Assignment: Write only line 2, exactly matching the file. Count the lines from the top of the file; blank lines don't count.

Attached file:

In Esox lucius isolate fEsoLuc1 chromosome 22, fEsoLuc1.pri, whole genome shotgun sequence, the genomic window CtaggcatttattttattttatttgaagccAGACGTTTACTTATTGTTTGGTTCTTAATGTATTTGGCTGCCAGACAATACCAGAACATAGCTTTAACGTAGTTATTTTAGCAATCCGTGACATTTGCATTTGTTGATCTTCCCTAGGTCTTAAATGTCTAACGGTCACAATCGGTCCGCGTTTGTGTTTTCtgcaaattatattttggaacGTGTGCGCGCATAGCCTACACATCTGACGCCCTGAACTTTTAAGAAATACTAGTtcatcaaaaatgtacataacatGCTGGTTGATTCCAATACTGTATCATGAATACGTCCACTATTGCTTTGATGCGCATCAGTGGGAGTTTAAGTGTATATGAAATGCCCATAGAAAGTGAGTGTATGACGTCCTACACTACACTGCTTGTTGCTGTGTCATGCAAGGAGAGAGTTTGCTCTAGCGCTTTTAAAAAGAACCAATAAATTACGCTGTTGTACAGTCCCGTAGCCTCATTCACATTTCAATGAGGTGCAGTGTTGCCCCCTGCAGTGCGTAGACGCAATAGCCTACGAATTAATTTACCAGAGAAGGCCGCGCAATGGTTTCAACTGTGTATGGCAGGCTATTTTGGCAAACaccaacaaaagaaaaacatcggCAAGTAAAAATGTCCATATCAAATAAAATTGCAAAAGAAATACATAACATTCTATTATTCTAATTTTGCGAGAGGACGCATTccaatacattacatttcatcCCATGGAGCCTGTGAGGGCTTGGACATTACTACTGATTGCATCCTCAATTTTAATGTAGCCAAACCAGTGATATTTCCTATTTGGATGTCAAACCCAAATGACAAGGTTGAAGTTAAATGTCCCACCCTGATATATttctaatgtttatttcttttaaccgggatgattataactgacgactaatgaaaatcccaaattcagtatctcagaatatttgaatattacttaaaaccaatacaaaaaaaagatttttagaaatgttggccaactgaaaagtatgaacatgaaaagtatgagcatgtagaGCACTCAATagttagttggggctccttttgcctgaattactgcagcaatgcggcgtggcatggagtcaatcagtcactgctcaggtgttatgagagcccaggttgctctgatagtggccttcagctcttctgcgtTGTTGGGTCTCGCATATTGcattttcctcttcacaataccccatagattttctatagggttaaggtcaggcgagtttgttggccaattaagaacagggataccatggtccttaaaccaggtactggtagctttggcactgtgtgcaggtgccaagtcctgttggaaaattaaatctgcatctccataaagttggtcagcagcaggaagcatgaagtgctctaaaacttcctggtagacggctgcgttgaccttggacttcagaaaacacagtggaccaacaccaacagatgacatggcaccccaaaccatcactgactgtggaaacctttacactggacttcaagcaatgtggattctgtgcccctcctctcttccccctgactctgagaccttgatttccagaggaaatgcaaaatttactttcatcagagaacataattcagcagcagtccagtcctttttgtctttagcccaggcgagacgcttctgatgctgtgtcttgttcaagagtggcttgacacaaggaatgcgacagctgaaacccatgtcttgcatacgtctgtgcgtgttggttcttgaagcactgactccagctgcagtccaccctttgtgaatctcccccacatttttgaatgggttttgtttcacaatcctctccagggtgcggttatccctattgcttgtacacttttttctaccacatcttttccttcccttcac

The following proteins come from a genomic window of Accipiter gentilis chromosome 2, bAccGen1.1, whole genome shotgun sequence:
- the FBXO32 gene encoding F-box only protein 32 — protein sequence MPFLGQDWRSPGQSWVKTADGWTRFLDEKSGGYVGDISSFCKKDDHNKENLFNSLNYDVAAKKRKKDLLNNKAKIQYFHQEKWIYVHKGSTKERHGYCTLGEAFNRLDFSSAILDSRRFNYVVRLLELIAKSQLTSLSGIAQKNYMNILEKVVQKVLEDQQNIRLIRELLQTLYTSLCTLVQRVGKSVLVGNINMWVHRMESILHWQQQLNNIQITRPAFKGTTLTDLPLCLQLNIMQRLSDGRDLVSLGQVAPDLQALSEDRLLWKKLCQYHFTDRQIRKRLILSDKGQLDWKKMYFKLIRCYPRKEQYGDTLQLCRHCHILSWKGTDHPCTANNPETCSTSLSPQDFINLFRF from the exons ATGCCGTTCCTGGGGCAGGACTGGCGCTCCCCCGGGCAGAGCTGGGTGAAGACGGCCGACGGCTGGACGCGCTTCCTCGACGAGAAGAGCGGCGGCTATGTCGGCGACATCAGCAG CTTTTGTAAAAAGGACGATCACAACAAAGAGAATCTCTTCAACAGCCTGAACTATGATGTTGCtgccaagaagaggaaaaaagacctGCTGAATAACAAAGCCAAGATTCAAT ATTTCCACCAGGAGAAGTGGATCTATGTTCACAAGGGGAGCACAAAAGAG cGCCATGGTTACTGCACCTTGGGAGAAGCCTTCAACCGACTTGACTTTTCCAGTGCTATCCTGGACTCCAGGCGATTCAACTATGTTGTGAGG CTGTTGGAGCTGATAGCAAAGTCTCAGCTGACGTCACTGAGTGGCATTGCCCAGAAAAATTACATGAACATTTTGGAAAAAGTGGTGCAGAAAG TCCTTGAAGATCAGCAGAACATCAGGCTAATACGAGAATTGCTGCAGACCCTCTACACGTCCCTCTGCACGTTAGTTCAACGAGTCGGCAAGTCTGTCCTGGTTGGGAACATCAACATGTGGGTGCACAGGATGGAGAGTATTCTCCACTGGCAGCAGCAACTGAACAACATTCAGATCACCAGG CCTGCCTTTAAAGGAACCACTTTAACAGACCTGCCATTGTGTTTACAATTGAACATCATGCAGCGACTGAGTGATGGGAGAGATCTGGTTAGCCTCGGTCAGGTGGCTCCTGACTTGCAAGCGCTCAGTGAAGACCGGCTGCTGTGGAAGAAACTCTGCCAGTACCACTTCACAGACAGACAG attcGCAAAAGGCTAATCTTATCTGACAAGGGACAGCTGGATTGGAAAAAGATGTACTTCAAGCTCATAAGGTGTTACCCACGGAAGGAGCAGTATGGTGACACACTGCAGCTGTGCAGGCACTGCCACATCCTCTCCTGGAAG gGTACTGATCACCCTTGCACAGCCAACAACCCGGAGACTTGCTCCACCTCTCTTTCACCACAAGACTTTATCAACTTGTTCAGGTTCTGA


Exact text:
The following proteins come from a genomic window of Accipiter gentilis chromosome 2, bAccGen1.1, whole genome shotgun sequence: